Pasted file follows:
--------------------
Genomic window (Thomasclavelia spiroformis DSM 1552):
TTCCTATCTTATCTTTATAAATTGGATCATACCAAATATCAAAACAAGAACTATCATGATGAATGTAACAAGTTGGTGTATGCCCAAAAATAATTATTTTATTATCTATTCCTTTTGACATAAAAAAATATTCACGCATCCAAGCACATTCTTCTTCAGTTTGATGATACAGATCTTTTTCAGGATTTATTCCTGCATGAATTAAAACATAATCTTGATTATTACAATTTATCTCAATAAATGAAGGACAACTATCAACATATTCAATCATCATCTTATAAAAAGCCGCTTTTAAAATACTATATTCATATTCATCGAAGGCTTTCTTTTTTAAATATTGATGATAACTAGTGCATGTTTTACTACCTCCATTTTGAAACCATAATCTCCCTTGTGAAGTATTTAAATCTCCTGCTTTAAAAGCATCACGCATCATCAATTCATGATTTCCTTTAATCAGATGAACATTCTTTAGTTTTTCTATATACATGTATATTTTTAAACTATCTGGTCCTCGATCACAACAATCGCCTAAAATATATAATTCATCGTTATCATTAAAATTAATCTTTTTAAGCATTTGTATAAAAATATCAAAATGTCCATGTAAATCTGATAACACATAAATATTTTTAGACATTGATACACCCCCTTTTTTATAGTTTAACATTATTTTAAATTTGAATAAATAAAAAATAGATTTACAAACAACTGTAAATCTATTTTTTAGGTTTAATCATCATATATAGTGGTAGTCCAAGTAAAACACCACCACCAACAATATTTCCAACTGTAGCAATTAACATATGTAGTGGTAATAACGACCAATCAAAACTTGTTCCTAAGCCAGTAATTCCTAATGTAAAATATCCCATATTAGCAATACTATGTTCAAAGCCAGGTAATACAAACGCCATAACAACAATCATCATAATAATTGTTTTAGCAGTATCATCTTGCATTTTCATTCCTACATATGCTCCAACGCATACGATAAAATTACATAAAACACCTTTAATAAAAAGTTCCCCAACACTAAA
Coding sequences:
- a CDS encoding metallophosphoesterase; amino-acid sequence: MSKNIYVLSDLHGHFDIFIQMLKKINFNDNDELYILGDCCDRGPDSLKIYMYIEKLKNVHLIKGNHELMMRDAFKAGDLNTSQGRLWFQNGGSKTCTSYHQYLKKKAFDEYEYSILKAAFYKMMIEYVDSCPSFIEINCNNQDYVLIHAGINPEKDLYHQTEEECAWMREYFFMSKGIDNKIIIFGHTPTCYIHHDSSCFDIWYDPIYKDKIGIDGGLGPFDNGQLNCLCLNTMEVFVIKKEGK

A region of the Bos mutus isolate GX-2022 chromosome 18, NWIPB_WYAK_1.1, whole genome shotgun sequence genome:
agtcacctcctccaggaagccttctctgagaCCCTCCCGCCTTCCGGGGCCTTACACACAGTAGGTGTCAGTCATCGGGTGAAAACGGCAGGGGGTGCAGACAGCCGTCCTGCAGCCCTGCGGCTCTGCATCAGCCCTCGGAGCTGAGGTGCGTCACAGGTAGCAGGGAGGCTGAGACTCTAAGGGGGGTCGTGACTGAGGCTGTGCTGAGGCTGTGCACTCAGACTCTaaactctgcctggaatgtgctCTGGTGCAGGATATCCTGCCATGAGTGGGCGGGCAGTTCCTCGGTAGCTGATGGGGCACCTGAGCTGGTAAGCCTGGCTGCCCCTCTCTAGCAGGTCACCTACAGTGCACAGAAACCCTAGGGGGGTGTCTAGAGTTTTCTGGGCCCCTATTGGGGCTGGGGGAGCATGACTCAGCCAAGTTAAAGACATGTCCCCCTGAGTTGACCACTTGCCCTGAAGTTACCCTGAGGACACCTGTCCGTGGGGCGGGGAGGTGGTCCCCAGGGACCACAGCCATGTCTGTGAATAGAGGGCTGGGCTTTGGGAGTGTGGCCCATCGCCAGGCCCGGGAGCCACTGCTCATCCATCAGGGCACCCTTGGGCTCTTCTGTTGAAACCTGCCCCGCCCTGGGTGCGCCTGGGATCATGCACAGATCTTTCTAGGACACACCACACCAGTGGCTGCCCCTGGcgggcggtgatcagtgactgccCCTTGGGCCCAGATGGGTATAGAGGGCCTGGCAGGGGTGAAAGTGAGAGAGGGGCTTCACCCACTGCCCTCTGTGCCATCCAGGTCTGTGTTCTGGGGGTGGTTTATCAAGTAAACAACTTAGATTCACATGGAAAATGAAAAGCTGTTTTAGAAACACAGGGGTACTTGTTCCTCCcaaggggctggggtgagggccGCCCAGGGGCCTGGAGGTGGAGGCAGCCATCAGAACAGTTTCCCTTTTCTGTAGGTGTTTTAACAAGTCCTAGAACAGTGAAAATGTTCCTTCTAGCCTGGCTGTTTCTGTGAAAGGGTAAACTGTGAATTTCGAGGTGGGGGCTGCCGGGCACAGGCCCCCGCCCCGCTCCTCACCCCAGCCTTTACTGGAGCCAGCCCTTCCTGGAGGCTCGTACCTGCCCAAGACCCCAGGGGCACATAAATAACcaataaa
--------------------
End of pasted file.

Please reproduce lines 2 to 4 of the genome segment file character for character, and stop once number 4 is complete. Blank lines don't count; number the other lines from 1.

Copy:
TTCCTATCTTATCTTTATAAATTGGATCATACCAAATATCAAAACAAGAACTATCATGATGAATGTAACAAGTTGGTGTATGCCCAAAAATAATTATTTTATTATCTATTCCTTTTGACATAAAAAAATATTCACGCATCCAAGCACATTCTTCTTCAGTTTGATGATACAGATCTTTTTCAGGATTTATTCCTGCATGAATTAAAACATAATCTTGATTATTACAATTTATCTCAATAAATGAAGGACAACTATCAACATATTCAATCATCATCTTATAAAAAGCCGCTTTTAAAATACTATATTCATATTCATCGAAGGCTTTCTTTTTTAAATATTGATGATAACTAGTGCATGTTTTACTACCTCCATTTTGAAACCATAATCTCCCTTGTGAAGTATTTAAATCTCCTGCTTTAAAAGCATCACGCATCATCAATTCATGATTTCCTTTAATCAGATGAACATTCTTTAGTTTTTCTATATACATGTATATTTTTAAACTATCTGGTCCTCGATCACAACAATCGCCTAAAATATATAATTCATCGTTATCATTAAAATTAATCTTTTTAAGCATTTGTATAAAAATATCAAAATGTCCATGTAAATCTGATAACACATAAATATTTTTAGACATTGATACACCCCCTTTTTTATAGTTTAACATTATTTTAAATTTGAATAAATAAAAAATAGATTTACAAACAACTGTAAATCTATTTTTTAGGTTTAATCATCATATATAGTGGTAGTCCAAGTAAAACACCACCACCAACAATATTTCCAACTGTAGCAATTAACATATGTAGTGGTAATAACGACCAATCAAAACTTGTTCCTAAGCCAGTAATTCCTAATGTAAAATATCCCATATTAGCAATACTATGTTCAAAGCCAGGTAATACAAACGCCATAACAACAATCATCATAATAATTGTTTTAGCAGTATCATCTTGCATTTTCATTCCTACATATGCTCCAACGCATACGATAAAATTACATAAAACACCTTTAATAAAAAGTTCCCCAACACTAAA
Coding sequences:
- a CDS encoding metallophosphoesterase; amino-acid sequence: MSKNIYVLSDLHGHFDIFIQMLKKINFNDNDELYILGDCCDRGPDSLKIYMYIEKLKNVHLIKGNHELMMRDAFKAGDLNTSQGRLWFQNGGSKTCTSYHQYLKKKAFDEYEYSILKAAFYKMMIEYVDSCPSFIEINCNNQDYVLIHAGINPEKDLYHQTEEECAWMREYFFMSKGIDNKIIIFGHTPTCYIHHDSSCFDIWYDPIYKDKIGIDGGLGPFDNGQLNCLCLNTMEVFVIKKEGK